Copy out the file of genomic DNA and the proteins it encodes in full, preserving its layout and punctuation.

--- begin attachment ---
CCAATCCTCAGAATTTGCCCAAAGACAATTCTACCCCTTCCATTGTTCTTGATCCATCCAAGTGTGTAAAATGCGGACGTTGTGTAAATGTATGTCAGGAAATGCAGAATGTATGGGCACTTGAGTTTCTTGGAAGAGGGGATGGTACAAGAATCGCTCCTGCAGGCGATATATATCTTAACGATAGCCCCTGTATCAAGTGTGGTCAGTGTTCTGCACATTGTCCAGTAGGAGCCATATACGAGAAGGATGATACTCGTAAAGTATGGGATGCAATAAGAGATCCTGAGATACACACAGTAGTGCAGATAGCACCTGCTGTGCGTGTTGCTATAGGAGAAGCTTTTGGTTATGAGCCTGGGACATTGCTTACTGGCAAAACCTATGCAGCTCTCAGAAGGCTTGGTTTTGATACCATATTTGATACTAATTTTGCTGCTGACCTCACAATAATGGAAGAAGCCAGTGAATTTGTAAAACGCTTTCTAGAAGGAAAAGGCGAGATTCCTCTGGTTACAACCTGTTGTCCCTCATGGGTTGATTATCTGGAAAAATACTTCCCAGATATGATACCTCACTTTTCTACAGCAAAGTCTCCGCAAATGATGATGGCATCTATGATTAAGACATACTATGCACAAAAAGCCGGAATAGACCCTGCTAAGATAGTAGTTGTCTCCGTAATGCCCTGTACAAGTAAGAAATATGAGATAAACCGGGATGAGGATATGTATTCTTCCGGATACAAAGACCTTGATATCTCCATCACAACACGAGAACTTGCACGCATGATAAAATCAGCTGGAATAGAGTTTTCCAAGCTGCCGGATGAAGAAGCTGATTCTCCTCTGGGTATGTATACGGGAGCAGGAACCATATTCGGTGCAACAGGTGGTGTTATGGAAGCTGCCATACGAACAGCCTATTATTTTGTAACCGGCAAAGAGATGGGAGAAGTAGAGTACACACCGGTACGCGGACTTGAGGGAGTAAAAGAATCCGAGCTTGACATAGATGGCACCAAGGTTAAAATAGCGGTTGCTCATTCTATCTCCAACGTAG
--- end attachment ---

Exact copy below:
CCAATCCTCAGAATTTGCCCAAAGACAATTCTACCCCTTCCATTGTTCTTGATCCATCCAAGTGTGTAAAATGCGGACGTTGTGTAAATGTATGTCAGGAAATGCAGAATGTATGGGCACTTGAGTTTCTTGGAAGAGGGGATGGTACAAGAATCGCTCCTGCAGGCGATATATATCTTAACGATAGCCCCTGTATCAAGTGTGGTCAGTGTTCTGCACATTGTCCAGTAGGAGCCATATACGAGAAGGATGATACTCGTAAAGTATGGGATGCAATAAGAGATCCTGAGATACACACAGTAGTGCAGATAGCACCTGCTGTGCGTGTTGCTATAGGAGAAGCTTTTGGTTATGAGCCTGGGACATTGCTTACTGGCAAAACCTATGCAGCTCTCAGAAGGCTTGGTTTTGATACCATATTTGATACTAATTTTGCTGCTGACCTCACAATAATGGAAGAAGCCAGTGAATTTGTAAAACGCTTTCTAGAAGGAAAAGGCGAGATTCCTCTGGTTACAACCTGTTGTCCCTCATGGGTTGATTATCTGGAAAAATACTTCCCAGATATGATACCTCACTTTTCTACAGCAAAGTCTCCGCAAATGATGATGGCATCTATGATTAAGACATACTATGCACAAAAAGCCGGAATAGACCCTGCTAAGATAGTAGTTGTCTCCGTAATGCCCTGTACAAGTAAGAAATATGAGATAAACCGGGATGAGGATATGTATTCTTCCGGATACAAAGACCTTGATATCTCCATCACAACACGAGAACTTGCACGCATGATAAAATCAGCTGGAATAGAGTTTTCCAAGCTGCCGGATGAAGAAGCTGATTCTCCTCTGGGTATGTATACGGGAGCAGGAACCATATTCGGTGCAACAGGTGGTGTTATGGAAGCTGCCATACGAACAGCCTATTATTTTGTAACCGGCAAAGAGATGGGAGAAGTAGAGTACACACCGGTACGCGGACTTGAGGGAGTAAAAGAATCCGAGCTTGACATAGATGGCACCAAGGTTAAAATAGCGGTTGCTCATTCTATCTCCAACGTAG